Sometimes she would send him to the beach for abalone, which according to Louis was considered “poor man’s food,” adding that now it’s worth $100 a pound. Wading knee-deep in the water with a tire iron, he’d catch meaty mollusks. Or sometimes he and his siblings would visit the grassy fields where local Torrance dairy cattle would graze. According to Louis, “They fertilized the fields nicely to the point where the city of Torrance was full of the best mushrooms in the world. We had four kids, and within an hour, we’d have a grocery bag full. My mother would take a big pot and boil them.” He continues, “We’d shoot them on the fly with my 22 rifle. Everything was cacciatore, cottontail or duck, and it was pretty good.” 

Learning to make do with what was locally available prepared Louis to survive the 47 days at sea. It also prepared him well for military training. As Louis recalls, “I remember going into the service at Camp Roberts on the firing line on the first day I made expert. The sergeant came by and said, ‘I don’t understand it. We just gave you instructions how to shoot the rifle, and you made expert. How come?’ I said, ‘Well, the target’s not moving.’”


Pass it On

Beyond dealing with the day-to-day hardships of the time, the glue that held the Zamperinis together was love of family and community. Louis proudly describes how the families in their neighborhood would look out for one another.

“If some family was having trouble, or if a guy lost his job, everybody would pitch in a buck to pay his house payment until he got another job,” he explains. “Or on Thanksgiving, the people who were really desperate all the others in the neighborhood secretly would build up a big basket full of turkey and all the trimmings. We would go to the house at night, put it on the front porch, ring the bell and run.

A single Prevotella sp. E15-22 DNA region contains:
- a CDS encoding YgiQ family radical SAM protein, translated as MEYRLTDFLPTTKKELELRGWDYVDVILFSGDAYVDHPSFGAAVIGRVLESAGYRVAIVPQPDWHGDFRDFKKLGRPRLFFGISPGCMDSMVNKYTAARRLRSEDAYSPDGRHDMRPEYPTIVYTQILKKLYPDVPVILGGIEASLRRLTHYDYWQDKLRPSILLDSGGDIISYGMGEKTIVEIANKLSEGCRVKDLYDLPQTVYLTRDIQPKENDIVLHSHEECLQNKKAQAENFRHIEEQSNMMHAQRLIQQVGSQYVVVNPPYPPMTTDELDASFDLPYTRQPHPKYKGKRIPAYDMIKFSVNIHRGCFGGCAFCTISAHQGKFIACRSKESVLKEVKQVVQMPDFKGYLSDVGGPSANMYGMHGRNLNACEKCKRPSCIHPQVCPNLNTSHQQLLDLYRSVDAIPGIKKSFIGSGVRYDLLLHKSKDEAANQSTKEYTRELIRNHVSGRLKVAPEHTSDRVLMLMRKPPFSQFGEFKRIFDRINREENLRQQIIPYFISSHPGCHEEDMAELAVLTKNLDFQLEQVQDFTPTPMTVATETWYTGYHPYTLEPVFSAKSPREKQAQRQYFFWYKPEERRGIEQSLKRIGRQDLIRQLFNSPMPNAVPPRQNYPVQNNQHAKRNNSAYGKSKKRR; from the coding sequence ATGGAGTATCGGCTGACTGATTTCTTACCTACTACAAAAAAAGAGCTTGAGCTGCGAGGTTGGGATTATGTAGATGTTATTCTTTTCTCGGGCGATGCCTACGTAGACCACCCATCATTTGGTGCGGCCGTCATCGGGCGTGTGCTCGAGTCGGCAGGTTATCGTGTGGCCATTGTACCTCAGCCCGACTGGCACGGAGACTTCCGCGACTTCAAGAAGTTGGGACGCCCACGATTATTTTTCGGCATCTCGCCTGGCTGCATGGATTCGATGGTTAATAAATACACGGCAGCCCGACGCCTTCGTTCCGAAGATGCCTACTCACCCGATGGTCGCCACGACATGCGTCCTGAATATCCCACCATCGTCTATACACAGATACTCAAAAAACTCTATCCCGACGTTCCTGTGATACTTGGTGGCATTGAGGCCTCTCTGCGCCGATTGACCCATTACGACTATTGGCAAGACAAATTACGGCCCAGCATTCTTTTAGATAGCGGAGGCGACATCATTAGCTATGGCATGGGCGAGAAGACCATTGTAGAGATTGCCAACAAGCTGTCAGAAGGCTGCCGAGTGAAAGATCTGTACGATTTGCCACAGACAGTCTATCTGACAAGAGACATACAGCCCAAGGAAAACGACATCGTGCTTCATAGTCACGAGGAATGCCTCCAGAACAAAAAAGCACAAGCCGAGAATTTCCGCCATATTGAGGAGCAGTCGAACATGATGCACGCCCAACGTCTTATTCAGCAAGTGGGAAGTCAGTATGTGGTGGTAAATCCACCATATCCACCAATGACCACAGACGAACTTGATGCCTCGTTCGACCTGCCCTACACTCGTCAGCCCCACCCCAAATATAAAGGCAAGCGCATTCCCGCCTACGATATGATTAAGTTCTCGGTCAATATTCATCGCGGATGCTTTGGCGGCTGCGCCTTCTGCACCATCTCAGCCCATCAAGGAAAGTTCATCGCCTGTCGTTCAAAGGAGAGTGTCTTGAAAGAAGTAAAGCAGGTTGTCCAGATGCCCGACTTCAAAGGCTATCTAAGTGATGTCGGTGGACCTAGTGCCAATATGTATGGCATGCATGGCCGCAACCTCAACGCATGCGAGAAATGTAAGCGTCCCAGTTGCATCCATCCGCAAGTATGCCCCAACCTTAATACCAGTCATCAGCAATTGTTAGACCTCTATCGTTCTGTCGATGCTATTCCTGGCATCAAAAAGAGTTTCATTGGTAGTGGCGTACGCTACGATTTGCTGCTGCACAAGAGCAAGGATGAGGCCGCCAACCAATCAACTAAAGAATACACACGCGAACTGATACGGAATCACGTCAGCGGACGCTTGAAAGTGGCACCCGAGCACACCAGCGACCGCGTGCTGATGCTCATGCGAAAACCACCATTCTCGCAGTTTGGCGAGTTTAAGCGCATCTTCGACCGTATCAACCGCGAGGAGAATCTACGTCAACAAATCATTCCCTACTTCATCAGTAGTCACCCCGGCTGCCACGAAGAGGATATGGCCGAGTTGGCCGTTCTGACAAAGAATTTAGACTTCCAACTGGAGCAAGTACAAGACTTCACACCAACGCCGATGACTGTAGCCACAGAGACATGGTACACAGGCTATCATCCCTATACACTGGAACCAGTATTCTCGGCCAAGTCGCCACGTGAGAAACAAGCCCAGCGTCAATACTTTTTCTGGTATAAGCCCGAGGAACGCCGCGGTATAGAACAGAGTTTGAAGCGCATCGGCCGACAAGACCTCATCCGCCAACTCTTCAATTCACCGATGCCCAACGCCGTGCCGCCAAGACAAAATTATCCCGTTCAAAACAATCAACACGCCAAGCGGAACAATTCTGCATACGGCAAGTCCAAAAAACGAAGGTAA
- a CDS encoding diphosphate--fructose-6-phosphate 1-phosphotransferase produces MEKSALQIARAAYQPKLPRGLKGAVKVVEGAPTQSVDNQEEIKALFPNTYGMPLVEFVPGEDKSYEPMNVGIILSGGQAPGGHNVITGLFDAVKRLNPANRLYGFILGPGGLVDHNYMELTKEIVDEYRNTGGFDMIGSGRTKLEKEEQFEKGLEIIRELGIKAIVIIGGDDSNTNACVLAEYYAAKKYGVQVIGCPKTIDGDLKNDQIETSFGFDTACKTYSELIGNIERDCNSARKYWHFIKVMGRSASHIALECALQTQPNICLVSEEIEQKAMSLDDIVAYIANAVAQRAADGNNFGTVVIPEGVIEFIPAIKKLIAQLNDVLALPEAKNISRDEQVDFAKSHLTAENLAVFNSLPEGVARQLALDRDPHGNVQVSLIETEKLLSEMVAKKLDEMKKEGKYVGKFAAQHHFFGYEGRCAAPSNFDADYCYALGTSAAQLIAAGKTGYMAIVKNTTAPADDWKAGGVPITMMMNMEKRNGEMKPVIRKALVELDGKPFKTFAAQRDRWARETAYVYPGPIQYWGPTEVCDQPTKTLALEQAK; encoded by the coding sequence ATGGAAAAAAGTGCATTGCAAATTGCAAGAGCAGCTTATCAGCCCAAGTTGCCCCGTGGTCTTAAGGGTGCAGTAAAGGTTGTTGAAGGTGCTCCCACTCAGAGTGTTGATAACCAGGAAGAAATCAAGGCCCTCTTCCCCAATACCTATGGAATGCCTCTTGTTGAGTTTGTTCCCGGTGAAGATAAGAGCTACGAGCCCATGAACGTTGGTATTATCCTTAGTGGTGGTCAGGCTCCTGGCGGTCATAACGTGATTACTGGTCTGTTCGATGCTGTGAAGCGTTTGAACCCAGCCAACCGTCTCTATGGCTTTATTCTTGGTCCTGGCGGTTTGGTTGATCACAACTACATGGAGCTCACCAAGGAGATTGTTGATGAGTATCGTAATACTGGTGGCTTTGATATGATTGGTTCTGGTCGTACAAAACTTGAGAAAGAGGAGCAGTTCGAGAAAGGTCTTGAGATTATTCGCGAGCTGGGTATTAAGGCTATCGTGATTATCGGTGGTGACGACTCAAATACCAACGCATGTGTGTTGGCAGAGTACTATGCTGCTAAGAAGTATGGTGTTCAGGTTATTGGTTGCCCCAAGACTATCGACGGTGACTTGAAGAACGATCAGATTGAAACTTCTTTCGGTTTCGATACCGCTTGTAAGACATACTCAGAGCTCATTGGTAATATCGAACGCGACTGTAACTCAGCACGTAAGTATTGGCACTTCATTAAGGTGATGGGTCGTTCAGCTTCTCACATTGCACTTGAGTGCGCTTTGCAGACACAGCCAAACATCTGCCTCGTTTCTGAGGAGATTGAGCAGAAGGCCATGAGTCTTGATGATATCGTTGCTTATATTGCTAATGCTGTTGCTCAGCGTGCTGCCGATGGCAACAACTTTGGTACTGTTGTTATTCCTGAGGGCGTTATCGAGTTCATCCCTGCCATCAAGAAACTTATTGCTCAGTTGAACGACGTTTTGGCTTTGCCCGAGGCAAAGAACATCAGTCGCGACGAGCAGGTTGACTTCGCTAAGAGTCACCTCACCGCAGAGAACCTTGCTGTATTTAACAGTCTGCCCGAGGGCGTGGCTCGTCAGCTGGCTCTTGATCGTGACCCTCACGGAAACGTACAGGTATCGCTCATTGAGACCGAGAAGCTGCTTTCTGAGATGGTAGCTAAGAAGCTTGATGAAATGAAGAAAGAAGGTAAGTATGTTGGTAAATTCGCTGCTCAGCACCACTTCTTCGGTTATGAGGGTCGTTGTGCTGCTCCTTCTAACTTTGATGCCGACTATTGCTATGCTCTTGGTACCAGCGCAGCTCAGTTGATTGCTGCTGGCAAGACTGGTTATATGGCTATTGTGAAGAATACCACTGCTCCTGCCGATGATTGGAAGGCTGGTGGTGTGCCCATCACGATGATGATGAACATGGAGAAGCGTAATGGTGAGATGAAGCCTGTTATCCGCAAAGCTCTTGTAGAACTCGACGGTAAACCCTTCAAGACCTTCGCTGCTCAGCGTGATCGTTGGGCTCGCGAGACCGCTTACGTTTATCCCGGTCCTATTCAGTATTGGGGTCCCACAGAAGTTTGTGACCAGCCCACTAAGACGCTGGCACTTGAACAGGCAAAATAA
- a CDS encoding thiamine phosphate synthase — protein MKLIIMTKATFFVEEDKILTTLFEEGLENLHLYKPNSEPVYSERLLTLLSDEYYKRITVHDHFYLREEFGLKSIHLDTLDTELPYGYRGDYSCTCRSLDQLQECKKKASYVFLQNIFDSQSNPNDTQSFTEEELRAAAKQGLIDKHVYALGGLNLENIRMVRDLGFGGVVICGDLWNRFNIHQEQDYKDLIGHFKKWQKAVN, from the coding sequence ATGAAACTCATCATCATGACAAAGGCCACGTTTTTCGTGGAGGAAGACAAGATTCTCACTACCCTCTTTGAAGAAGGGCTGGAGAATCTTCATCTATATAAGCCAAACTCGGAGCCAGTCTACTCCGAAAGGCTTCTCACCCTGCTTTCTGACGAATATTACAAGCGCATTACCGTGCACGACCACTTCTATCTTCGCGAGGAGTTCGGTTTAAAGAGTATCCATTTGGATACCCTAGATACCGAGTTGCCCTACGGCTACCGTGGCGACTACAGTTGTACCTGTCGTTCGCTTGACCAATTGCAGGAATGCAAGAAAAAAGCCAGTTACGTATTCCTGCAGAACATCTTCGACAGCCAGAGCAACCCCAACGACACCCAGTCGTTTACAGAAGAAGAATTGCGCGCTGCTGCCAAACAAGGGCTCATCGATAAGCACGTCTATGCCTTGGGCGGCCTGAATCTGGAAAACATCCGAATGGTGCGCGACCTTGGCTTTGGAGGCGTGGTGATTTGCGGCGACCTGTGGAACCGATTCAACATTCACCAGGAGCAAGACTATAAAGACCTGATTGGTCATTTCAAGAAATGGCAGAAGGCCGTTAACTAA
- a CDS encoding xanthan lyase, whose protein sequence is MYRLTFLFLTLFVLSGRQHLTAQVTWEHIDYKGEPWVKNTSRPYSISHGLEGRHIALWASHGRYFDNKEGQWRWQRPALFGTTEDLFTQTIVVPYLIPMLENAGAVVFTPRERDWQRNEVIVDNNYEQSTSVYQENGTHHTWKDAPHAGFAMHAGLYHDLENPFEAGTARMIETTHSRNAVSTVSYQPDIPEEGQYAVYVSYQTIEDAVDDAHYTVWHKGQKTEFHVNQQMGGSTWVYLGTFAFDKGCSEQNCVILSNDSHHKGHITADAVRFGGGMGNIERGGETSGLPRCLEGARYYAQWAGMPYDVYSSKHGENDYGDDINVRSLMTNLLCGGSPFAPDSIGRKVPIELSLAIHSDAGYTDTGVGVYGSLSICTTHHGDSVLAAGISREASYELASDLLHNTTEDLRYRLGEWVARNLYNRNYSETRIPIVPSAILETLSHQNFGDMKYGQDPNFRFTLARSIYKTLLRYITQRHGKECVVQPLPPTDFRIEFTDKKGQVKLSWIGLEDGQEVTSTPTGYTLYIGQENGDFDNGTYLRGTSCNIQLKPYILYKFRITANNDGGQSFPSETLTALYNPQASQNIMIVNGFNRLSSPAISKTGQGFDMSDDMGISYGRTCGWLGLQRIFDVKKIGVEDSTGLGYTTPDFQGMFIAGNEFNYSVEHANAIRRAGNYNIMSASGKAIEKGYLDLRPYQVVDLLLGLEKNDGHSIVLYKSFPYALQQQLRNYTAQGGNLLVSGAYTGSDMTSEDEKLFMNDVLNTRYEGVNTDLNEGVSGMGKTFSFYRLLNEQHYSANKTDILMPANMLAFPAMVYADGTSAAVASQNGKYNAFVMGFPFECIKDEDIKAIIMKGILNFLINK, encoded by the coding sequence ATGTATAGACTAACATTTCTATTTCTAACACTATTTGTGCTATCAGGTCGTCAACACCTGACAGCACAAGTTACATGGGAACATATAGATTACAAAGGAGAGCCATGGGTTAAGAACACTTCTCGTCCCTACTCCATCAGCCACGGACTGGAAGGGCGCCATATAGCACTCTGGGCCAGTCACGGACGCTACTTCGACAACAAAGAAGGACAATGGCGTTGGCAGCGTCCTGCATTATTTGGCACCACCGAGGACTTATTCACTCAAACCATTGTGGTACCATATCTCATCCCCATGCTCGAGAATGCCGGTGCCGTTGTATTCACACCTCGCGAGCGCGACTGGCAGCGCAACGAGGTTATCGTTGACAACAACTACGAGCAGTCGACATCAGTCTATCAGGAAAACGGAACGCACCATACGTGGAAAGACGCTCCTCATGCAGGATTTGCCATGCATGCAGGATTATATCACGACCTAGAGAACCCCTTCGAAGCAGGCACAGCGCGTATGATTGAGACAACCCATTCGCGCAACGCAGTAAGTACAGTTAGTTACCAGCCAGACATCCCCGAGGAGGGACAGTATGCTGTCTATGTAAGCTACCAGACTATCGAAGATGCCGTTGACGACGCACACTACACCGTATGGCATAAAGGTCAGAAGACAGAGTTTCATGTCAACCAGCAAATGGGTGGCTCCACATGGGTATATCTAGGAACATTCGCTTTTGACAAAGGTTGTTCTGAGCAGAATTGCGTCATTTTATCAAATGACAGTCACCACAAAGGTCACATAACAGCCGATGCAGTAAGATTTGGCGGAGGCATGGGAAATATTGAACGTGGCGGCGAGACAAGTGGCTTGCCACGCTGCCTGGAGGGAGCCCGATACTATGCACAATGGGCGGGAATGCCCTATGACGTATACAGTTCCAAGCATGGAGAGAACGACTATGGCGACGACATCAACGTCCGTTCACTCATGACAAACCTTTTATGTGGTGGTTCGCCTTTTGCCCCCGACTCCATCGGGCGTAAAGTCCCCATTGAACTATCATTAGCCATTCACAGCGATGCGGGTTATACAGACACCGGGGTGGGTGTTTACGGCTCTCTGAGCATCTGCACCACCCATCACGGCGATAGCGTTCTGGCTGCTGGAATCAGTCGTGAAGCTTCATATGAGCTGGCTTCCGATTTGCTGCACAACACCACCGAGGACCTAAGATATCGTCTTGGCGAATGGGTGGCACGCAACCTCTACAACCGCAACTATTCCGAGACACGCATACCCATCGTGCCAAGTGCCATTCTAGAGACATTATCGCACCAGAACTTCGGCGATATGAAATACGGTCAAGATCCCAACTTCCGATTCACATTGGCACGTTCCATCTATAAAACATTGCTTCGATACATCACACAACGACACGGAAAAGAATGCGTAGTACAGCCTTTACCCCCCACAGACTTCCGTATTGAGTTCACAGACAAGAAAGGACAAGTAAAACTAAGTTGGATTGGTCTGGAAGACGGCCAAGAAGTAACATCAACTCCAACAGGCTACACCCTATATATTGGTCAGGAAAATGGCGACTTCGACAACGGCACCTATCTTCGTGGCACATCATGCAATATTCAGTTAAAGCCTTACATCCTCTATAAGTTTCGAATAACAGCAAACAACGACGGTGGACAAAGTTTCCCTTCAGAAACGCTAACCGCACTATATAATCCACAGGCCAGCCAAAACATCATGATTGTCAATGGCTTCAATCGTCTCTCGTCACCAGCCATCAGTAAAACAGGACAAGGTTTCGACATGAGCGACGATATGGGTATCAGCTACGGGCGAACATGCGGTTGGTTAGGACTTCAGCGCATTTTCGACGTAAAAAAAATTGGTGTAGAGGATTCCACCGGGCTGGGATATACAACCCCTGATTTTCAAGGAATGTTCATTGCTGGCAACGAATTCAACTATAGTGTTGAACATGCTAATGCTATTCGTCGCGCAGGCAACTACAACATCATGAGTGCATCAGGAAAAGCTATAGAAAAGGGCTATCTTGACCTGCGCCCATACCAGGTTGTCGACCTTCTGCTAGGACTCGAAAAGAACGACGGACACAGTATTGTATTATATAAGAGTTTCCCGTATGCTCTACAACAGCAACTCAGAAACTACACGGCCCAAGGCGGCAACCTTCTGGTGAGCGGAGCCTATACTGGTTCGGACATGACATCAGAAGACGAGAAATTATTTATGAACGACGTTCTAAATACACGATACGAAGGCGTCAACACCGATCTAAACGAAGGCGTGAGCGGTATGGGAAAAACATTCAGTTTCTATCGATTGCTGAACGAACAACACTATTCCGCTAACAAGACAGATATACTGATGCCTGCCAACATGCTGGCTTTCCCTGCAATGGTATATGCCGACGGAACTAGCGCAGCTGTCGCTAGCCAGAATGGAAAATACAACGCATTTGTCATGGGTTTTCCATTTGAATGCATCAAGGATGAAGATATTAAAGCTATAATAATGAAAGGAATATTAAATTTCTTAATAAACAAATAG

We were a different breed. We had our hardships, but those were the things that really made us be overcomers and made us happy. We enjoyed helping one another. Another thing we did—people for about four square blocks—about four times a year we’d have a picnic. Everyone brought food. We’d have watermelon and ice cream pie-eating contests and races. Those picnics were great. But you don’t see that anymore. So those were the things we grew up under, and I cherish every moment of it when I think back.”



Ties That Bind

During WWII, the U.S. policy was to officially declare soldiers dead if they were missing more than 13 months. As Louis was “missing” for nearly two and one-half years, he was considered lost. His Olympic fame ensured his death declaration was national news. Yet the Zamperinis, ever faithful, never gave up hope he was alive. 

When asked if the love of his family helped him maintain his resolve during those dark days, he replied, “When I got home from the war—everybody saw the picture—my entire family was there to greet me. This is a family that stood by me all through my delinquent years. This is a family that supported my running to make the Olympic team. And this was the family that, even though I was officially declared dead, they refused to believe it. That’s a faithful family.”